Auntie M is at her writing group, workshopping the opening to the new Nora Tierney (The Golden Hour, for those of you who are wondering what the next color will be). The cover is completed on Death Unscripted, the first Trudy Genova Manhattan Mystery, and she’ll reveal that shortly.

Please welcome author Fran Stewart, who writes two mystery series,The ScotShop and the Miscuit McKee Mysteries:

Wee Murder

In between writing my ScotShop and Biscuit McKee mystery series, I sometimes go off on tangents of sheer whimsy. One of these inspired moments came as I sat beside the creek in my back yard a few years ago, mulling over how I was going to handle Biscuit. I ended up revising what I’d written and using it in the regular monthly column I wrote for the Atlanta Writers Club. Then a publisher grouped six years of those columns together in a workbook—the easiest book I ever had to write.

Here’s what I came up with that day beside the creek, revised slightly once again. Whether you’re a writer or a reader (we writers LOVE our readers!), you just might get some ideas from this “Pencil Play:”

Spring is a good time to take up where I left off last fall and begin to write outdoors. Even if you have a laptop, why not step outside and write with a pencil, just for the fun of it? Pencils have been around since 1565. Anything that’s lasted that long must have a few things going for it.
Let’s see, a pencil . . .
1. is portable.
2. runs without batteries. For that matter, it can run without brains, but I hope that’s not the case here.
3. has an eraser, the 1565 version of a delete key.
4. provides a handy canvas for tooth imprints. I’ve never known anyone who hasn’t occasionally chewed on a pencil. What computer gives a frustrated writer that kind of alleviation? I don’t group solitaire, Sudoku, or Candy Crush in the same league with a yellow number 2 Ticonderoga.
5. can be thrown across the path / room / deck when simple erasure or chewing isn’t active enough (see numbers 3 and 4 above).
6. can be sharpened without a fancy gadget. My Swiss Army knife works just fine. If the circumstances are dire enough, I can even sacrifice a fingernail to tear the wood back away from the graphite.
7. can be broken in half to fit in a tiny notebook or a small pocket. Of course, this eliminates the delete function of one-half of it, but I can use the bare half for my Journal of Work in Progress. That Journal isn’t edited, after all. It just gets me rolling and gives me a chance to air those vague ideas. And the just plain stupid ones that will never show up in my finished manuscript, but need to be released from my psyche before the good ideas can roll out.

Go ahead. I dare you. Try writing outside, under a tree or on a deck or next to a lake. All because of a simple pencil.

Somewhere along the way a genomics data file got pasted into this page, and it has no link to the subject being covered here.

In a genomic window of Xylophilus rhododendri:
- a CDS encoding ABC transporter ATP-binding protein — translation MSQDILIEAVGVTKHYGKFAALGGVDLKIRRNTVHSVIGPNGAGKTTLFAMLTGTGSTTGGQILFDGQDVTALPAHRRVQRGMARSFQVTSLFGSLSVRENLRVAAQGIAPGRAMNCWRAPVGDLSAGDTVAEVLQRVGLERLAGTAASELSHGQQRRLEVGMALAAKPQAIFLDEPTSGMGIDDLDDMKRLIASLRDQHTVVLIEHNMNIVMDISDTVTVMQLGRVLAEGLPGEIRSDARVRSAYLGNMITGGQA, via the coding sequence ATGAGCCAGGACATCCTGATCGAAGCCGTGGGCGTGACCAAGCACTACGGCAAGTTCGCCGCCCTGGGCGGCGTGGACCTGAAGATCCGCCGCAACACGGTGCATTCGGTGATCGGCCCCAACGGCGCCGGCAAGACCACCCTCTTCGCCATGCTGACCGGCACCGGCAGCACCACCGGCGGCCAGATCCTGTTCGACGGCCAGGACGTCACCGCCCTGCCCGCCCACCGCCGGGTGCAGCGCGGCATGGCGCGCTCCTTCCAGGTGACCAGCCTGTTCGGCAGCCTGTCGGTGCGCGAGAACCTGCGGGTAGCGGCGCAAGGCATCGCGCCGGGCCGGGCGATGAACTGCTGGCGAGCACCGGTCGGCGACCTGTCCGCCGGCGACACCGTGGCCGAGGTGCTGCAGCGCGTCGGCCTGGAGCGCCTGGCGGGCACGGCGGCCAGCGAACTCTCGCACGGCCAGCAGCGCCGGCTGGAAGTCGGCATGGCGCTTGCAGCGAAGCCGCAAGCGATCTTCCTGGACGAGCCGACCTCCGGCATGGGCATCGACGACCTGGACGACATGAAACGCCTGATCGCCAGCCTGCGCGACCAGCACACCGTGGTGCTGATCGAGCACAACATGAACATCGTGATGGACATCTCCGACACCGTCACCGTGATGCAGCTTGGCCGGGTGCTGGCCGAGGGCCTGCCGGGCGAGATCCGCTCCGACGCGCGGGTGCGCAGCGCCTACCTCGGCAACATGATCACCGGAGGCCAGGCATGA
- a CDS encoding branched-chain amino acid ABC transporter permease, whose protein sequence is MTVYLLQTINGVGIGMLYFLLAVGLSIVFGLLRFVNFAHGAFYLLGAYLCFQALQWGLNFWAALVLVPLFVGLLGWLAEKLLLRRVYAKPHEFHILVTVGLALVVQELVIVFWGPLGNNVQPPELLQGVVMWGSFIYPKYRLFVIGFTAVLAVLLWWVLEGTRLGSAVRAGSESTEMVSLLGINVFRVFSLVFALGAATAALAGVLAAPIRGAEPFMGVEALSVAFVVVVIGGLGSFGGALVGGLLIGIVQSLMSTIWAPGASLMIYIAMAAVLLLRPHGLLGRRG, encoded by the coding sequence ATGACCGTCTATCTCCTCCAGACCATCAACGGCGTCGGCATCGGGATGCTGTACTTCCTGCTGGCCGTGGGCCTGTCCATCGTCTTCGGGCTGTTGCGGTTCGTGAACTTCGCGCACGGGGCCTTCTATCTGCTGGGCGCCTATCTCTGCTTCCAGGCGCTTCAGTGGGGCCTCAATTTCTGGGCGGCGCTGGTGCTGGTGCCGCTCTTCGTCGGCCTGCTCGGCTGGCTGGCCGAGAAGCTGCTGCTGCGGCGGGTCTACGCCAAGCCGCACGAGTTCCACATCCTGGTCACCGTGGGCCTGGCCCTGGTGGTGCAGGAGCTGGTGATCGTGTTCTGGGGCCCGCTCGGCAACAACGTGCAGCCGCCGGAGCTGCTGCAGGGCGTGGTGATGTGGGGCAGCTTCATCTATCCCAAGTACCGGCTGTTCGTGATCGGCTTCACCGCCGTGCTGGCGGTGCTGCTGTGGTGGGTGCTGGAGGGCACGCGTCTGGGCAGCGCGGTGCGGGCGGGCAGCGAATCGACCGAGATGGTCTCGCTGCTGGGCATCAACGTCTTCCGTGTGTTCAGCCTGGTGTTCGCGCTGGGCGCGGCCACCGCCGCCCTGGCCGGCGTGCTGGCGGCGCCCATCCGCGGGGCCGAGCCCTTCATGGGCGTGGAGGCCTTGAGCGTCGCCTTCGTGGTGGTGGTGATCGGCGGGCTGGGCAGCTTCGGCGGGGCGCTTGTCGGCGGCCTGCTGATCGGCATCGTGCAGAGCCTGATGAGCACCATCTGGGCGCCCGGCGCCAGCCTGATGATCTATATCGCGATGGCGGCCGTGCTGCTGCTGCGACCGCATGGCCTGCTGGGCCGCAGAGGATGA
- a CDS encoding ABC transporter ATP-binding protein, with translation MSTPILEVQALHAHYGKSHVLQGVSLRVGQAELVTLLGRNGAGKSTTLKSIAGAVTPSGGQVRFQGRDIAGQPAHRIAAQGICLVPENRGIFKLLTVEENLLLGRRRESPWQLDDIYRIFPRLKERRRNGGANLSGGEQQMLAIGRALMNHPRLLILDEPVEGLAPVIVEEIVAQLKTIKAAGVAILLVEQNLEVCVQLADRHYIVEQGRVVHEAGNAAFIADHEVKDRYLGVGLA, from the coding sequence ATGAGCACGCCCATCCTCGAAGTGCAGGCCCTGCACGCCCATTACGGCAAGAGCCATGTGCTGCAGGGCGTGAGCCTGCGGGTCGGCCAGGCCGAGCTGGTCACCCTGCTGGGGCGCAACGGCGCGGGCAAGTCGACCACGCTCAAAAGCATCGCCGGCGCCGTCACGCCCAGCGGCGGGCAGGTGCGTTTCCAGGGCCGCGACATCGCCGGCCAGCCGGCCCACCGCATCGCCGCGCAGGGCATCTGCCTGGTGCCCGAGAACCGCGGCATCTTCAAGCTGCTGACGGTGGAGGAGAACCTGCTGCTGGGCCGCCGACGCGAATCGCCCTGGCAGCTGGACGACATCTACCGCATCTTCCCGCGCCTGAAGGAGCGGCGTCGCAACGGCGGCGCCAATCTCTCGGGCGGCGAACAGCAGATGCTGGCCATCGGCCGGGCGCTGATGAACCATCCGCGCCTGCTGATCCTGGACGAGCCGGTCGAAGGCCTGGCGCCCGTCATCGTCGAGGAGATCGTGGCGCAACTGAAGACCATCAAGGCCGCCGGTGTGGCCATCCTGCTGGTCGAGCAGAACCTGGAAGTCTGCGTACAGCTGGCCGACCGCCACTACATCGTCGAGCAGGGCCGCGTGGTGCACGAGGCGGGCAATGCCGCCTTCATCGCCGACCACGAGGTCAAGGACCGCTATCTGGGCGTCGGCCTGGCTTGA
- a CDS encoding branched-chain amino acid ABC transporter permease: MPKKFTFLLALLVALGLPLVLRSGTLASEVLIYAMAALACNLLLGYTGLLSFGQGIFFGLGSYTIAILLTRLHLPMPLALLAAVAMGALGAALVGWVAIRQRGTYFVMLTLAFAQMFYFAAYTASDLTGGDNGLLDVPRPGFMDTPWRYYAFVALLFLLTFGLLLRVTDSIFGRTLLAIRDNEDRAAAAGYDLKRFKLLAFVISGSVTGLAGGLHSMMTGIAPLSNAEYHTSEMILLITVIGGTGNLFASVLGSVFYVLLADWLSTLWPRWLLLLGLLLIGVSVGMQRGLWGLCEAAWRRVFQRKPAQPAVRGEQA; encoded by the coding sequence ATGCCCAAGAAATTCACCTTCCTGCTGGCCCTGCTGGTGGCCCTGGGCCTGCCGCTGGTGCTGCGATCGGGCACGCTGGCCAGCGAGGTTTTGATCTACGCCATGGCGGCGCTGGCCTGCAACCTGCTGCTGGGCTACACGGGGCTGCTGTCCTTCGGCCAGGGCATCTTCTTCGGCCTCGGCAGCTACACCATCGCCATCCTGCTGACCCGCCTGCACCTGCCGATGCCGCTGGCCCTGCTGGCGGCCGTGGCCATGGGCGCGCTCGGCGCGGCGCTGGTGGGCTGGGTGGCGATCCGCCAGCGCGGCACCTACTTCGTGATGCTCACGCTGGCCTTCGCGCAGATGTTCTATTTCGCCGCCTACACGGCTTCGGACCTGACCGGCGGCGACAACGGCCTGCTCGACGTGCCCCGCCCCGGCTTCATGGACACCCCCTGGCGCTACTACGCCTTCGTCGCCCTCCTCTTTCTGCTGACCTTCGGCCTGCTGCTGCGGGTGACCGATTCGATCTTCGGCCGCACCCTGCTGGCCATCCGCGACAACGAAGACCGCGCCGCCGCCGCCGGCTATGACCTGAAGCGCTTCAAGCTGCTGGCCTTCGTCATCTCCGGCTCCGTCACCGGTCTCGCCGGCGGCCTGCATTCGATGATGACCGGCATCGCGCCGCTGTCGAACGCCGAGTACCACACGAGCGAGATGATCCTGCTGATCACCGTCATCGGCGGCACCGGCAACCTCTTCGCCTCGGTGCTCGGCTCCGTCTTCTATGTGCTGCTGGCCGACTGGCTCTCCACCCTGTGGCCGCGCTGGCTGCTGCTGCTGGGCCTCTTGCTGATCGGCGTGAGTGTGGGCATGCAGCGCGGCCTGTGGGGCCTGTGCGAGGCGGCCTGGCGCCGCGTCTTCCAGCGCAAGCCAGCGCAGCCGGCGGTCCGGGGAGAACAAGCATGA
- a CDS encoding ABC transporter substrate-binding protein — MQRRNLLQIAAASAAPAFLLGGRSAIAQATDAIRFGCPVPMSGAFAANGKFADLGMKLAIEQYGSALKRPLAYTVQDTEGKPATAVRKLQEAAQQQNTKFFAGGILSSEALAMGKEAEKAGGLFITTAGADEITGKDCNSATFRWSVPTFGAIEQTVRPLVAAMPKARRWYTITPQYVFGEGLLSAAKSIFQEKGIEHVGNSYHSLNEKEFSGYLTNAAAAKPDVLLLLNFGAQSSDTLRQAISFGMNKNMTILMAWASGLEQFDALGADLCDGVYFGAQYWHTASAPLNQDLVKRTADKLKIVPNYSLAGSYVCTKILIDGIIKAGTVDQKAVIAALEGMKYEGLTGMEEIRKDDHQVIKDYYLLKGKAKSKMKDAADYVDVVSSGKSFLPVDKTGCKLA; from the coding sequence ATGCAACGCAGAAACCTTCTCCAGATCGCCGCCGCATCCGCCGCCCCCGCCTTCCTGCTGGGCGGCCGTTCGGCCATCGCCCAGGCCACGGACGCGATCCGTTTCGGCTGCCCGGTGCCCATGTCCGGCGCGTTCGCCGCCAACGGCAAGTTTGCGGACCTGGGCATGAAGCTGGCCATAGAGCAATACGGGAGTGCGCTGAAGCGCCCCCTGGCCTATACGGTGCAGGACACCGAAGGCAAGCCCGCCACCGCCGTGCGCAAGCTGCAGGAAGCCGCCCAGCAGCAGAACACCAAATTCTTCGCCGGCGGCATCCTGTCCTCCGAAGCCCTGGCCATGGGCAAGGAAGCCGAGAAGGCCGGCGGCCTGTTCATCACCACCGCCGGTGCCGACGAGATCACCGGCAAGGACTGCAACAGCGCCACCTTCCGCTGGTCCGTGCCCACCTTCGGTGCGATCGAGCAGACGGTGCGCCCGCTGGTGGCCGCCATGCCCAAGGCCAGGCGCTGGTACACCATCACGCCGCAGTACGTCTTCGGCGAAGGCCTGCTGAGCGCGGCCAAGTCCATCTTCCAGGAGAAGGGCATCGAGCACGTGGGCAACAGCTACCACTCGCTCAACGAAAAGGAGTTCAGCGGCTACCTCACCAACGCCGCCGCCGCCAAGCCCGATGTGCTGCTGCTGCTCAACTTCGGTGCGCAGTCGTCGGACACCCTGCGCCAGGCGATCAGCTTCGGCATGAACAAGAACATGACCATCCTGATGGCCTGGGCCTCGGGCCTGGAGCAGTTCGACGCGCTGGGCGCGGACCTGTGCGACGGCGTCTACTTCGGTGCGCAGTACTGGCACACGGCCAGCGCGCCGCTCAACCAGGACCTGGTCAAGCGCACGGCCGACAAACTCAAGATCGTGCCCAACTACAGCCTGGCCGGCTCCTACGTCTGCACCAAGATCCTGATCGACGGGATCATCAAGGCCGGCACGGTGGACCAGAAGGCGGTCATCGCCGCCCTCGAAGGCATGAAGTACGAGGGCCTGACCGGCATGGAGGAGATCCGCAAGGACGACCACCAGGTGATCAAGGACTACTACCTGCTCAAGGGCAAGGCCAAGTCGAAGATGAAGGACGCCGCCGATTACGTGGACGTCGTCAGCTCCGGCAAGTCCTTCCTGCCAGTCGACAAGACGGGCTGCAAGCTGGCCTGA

Over the years since I originally wrote this, I’ve continued to follow my own advice. Pencils—and the ideas they seem to generate—have saved my story line most than once. Only last night, my fourteenth-century Scottish ghost wouldn’t stay where I wanted him to be. I kept pounding away at the keyboard, trying to force a recalcitrant character into my (sort of) outline, and he kept growling at me with that wonderful Scottish burr of his: I dinna wish to go there, my lass, and ye canna make me do it.

Finally, in disgust, I brewed a cup of tea, grabbed my spiral-bound notebook and my trusty pencil, headed for the loveseat in my living room, chewed for a moment or two (see number 4 in the list above), and began to follow him where he wanted to go. His journey was, I must admit, much more interesting than what I’d had in mind.

Could I have followed him just as well on the computer? Well, okay; I admit the possibility. But the pencil gave me a good excuse to put my feet up, thereby jostling my muse (the cat who had to move her perch when I relocated). Obviously, the newer, better ideas began to flow.
* * *

Fran Stewart is the author of the Biscuit McKee Mysteries – GRAY AS ASHES is the seventh book in that series – as well as a standalone mystery – A SLAYING SONG TONIGHT. Her non-fiction work includes FROM THE TIP OF MY PEN: A WORKBOOK FOR WRITERS. Her new ScotShop Mystery Series from Berkley Press begins with A WEE MURDER IN MY SHOP.

Fran lives quietly with various rescued cats beside a creek on the other side of Hog Mountain, Georgia, northeast of Atlanta.
She sings alto with a community chorus and volunteers at her grandchildren’s school library. She is a member of the National League of American Pen Women, Sisters in Crime, and Mystery Writers of America.
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Hamelin, Vermont, isn’t the most likely place for bagpipes and tartan, but at Peggy Winn’s ScotShop, business is booming…
While on a transatlantic hunt for some authentic wares to sell at her shop, Peggy is looking to forget her troubles by digging through the hidden treasures of the Scottish Highlands. With so many enchanting items on sale, Peggy can’t resist buying a beautiful old tartan shawl. But once she wraps it around her shoulders, she discovers that her purchase comes with a hidden fee: the specter of a fourteenth-century Scotsman.
Unsure if her Highland fling was real or a product of an overactive imagination, Peggy returns home to Vermont—only to find the dead body of her ex-boyfriend on the floor of her shop. When the police chief arrests Peggy’s cousin based on some incriminating evidence, Peggy decides to ask her haunting Scottish companion to help figure out who really committed the crime—before anyone else gets kilt…

Photo credit: Mozelle Funderburk